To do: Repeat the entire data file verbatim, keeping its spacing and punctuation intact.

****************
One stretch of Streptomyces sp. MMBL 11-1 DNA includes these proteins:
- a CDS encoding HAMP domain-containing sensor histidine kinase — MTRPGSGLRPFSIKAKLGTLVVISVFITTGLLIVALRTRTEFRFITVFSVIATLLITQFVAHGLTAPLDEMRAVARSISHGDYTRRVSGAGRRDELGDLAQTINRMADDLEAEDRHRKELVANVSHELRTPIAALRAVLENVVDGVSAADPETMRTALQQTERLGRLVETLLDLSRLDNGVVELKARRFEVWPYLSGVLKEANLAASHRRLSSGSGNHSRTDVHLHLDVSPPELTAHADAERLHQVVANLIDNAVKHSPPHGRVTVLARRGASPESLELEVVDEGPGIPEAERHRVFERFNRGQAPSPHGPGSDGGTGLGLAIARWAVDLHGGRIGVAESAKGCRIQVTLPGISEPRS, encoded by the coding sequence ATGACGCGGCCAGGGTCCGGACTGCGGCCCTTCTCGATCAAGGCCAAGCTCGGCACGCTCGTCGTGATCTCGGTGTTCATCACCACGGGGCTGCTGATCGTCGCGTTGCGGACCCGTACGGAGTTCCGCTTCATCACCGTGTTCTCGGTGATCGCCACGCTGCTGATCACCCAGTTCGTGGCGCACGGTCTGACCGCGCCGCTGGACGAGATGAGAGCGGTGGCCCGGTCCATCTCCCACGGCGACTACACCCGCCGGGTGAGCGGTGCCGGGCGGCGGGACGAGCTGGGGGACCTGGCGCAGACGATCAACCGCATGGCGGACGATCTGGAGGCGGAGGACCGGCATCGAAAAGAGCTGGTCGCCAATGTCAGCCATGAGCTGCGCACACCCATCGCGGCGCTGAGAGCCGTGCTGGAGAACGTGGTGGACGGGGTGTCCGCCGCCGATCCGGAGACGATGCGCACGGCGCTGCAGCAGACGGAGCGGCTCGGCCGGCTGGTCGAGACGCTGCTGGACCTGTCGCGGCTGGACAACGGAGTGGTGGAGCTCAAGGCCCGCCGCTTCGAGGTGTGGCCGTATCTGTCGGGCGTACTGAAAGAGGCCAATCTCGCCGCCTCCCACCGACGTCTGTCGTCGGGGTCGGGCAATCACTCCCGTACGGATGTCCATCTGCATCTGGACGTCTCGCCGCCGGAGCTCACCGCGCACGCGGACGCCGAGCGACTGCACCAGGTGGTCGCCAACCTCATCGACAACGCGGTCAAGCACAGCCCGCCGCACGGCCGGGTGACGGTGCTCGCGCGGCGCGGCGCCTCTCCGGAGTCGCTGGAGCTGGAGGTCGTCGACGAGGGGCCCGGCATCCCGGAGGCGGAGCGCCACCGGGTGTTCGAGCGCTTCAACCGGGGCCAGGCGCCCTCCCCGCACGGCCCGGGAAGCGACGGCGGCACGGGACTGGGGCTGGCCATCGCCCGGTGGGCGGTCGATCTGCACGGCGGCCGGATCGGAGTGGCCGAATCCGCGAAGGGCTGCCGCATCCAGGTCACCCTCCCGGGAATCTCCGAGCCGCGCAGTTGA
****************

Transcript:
One stretch of Streptomyces sp. MMBL 11-1 DNA includes these proteins:
- a CDS encoding HAMP domain-containing sensor histidine kinase — MTRPGSGLRPFSIKAKLGTLVVISVFITTGLLIVALRTRTEFRFITVFSVIATLLITQFVAHGLTAPLDEMRAVARSISHGDYTRRVSGAGRRDELGDLAQTINRMADDLEAEDRHRKELVANVSHELRTPIAALRAVLENVVDGVSAADPETMRTALQQTERLGRLVETLLDLSRLDNGVVELKARRFEVWPYLSGVLKEANLAASHRRLSSGSGNHSRTDVHLHLDVSPPELTAHADAERLHQVVANLIDNAVKHSPPHGRVTVLARRGASPESLELEVVDEGPGIPEAERHRVFERFNRGQAPSPHGPGSDGGTGLGLAIARWAVDLHGGRIGVAESAKGCRIQVTLPGISEPRS, encoded by the coding sequence ATGACGCGGCCAGGGTCCGGACTGCGGCCCTTCTCGATCAAGGCCAAGCTCGGCACGCTCGTCGTGATCTCGGTGTTCATCACCACGGGGCTGCTGATCGTCGCGTTGCGGACCCGTACGGAGTTCCGCTTCATCACCGTGTTCTCGGTGATCGCCACGCTGCTGATCACCCAGTTCGTGGCGCACGGTCTGACCGCGCCGCTGGACGAGATGAGAGCGGTGGCCCGGTCCATCTCCCACGGCGACTACACCCGCCGGGTGAGCGGTGCCGGGCGGCGGGACGAGCTGGGGGACCTGGCGCAGACGATCAACCGCATGGCGGACGATCTGGAGGCGGAGGACCGGCATCGAAAAGAGCTGGTCGCCAATGTCAGCCATGAGCTGCGCACACCCATCGCGGCGCTGAGAGCCGTGCTGGAGAACGTGGTGGACGGGGTGTCCGCCGCCGATCCGGAGACGATGCGCACGGCGCTGCAGCAGACGGAGCGGCTCGGCCGGCTGGTCGAGACGCTGCTGGACCTGTCGCGGCTGGACAACGGAGTGGTGGAGCTCAAGGCCCGCCGCTTCGAGGTGTGGCCGTATCTGTCGGGCGTACTGAAAGAGGCCAATCTCGCCGCCTCCCACCGACGTCTGTCGTCGGGGTCGGGCAATCACTCCCGTACGGATGTCCATCTGCATCTGGACGTCTCGCCGCCGGAGCTCACCGCGCACGCGGACGCCGAGCGACTGCACCAGGTGGTCGCCAACCTCATCGACAACGCGGTCAAGCACAGCCCGCCGCACGGCCGGGTGACGGTGCTCGCGCGGCGCGGCGCCTCTCCGGAGTCGCTGGAGCTGGAGGTCGTCGACGAGGGGCCCGGCATCCCGGAGGCGGAGCGCCACCGGGTGTTCGAGCGCTTCAACCGGGGCCAGGCGCCCTCCCCGCACGGCCCGGGAAGCGACGGCGGCACGGGACTGGGGCTGGCCATCGCCCGGTGGGCGGTCGATCTGCACGGCGGCCGGATCGGAGTGGCCGAATCCGCGAAGGGCTGCCGCATCCAGGTCACCCTCCCGGGAATCTCCGAGCCGCGCAGTTGA